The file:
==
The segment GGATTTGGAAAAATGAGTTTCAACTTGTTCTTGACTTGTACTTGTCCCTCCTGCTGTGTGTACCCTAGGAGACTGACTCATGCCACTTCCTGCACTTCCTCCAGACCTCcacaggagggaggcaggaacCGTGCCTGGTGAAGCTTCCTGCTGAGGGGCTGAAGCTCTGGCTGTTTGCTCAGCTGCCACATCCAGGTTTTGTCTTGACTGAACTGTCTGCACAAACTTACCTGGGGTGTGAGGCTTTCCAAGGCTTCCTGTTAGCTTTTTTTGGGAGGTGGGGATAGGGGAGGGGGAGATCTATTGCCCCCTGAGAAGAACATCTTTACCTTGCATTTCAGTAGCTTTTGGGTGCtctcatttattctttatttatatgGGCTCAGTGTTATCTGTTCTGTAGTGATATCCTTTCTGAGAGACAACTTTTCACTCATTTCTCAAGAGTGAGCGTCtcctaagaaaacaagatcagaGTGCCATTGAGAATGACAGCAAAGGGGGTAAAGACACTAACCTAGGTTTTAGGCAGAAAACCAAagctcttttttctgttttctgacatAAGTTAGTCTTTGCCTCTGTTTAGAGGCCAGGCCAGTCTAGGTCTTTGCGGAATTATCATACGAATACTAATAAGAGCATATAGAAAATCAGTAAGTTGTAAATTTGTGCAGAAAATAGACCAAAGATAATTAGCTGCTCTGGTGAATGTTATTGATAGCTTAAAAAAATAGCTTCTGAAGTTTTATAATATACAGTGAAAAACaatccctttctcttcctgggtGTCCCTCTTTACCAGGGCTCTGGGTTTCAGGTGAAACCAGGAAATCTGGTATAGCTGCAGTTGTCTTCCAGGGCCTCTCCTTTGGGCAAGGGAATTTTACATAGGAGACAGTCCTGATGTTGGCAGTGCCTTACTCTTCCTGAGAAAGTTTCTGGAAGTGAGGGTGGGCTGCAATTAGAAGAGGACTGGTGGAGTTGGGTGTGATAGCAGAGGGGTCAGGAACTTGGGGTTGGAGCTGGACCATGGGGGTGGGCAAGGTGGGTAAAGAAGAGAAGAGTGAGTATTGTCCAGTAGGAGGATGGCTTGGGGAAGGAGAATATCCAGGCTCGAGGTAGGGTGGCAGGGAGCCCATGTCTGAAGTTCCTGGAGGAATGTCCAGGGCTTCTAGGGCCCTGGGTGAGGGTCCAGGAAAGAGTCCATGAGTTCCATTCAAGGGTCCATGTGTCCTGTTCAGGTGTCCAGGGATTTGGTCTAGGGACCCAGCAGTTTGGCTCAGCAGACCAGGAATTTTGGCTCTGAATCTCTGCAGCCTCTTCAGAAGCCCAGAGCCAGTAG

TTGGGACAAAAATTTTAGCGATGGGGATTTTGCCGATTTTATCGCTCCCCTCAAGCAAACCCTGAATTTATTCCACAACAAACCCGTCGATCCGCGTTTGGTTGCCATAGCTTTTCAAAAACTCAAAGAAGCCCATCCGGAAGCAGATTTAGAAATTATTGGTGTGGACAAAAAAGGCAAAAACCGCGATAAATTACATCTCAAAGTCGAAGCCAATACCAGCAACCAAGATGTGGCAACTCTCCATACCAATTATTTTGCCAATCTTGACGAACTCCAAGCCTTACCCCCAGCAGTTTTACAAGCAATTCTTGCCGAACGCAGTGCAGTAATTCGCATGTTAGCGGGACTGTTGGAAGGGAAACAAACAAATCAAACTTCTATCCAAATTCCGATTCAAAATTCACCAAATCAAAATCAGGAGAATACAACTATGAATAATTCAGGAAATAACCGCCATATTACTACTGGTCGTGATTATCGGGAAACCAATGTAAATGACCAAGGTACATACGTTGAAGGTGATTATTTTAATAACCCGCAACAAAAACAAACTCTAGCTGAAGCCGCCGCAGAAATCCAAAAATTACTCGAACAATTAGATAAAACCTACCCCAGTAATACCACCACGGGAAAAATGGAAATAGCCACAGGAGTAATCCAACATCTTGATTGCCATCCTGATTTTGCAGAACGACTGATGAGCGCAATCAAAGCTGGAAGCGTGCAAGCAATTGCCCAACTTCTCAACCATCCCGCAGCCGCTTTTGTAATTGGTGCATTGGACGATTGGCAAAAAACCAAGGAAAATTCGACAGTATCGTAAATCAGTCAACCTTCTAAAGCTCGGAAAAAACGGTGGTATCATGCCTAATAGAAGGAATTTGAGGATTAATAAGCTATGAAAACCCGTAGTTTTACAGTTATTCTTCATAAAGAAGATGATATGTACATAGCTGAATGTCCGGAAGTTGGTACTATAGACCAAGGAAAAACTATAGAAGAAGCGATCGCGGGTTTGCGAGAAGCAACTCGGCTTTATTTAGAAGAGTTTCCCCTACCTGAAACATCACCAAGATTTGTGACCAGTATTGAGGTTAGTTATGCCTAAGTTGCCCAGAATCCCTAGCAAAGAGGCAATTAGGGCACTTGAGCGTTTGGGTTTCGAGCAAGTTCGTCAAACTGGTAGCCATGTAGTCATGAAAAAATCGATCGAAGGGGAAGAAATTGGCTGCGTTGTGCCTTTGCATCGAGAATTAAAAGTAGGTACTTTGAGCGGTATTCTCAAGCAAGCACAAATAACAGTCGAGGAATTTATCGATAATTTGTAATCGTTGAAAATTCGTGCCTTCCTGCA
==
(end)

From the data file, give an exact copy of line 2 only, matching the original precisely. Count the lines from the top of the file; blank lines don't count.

TTGGGACAAAAATTTTAGCGATGGGGATTTTGCCGATTTTATCGCTCCCCTCAAGCAAACCCTGAATTTATTCCACAACAAACCCGTCGATCCGCGTTTGGTTGCCATAGCTTTTCAAAAACTCAAAGAAGCCCATCCGGAAGCAGATTTAGAAATTATTGGTGTGGACAAAAAAGGCAAAAACCGCGATAAATTACATCTCAAAGTCGAAGCCAATACCAGCAACCAAGATGTGGCAACTCTCCATACCAATTATTTTGCCAATCTTGACGAACTCCAAGCCTTACCCCCAGCAGTTTTACAAGCAATTCTTGCCGAACGCAGTGCAGTAATTCGCATGTTAGCGGGACTGTTGGAAGGGAAACAAACAAATCAAACTTCTATCCAAATTCCGATTCAAAATTCACCAAATCAAAATCAGGAGAATACAACTATGAATAATTCAGGAAATAACCGCCATATTACTACTGGTCGTGATTATCGGGAAACCAATGTAAATGACCAAGGTACATACGTTGAAGGTGATTATTTTAATAACCCGCAACAAAAACAAACTCTAGCTGAAGCCGCCGCAGAAATCCAAAAATTACTCGAACAATTAGATAAAACCTACCCCAGTAATACCACCACGGGAAAAATGGAAATAGCCACAGGAGTAATCCAACATCTTGATTGCCATCCTGATTTTGCAGAACGACTGATGAGCGCAATCAAAGCTGGAAGCGTGCAAGCAATTGCCCAACTTCTCAACCATCCCGCAGCCGCTTTTGTAATTGGTGCATTGGACGATTGGCAAAAAACCAAGGAAAATTCGACAGTATCGTAAATCAGTCAACCTTCTAAAGCTCGGAAAAAACGGTGGTATCATGCCTAATAGAAGGAATTTGAGGATTAATAAGCTATGAAAACCCGTAGTTTTACAGTTATTCTTCATAAAGAAGATGATATGTACATAGCTGAATGTCCGGAAGTTGGTACTATAGACCAAGGAAAAACTATAGAAGAAGCGATCGCGGGTTTGCGAGAAGCAACTCGGCTTTATTTAGAAGAGTTTCCCCTACCTGAAACATCACCAAGATTTGTGACCAGTATTGAGGTTAGTTATGCCTAAGTTGCCCAGAATCCCTAGCAAAGAGGCAATTAGGGCACTTGAGCGTTTGGGTTTCGAGCAAGTTCGTCAAACTGGTAGCCATGTAGTCATGAAAAAATCGATCGAAGGGGAAGAAATTGGCTGCGTTGTGCCTTTGCATCGAGAATTAAAAGTAGGTACTTTGAGCGGTATTCTCAAGCAAGCACAAATAACAGTCGAGGAATTTATCGATAATTTGTAATCGTTGAAAATTCGTGCCTTCCTGCA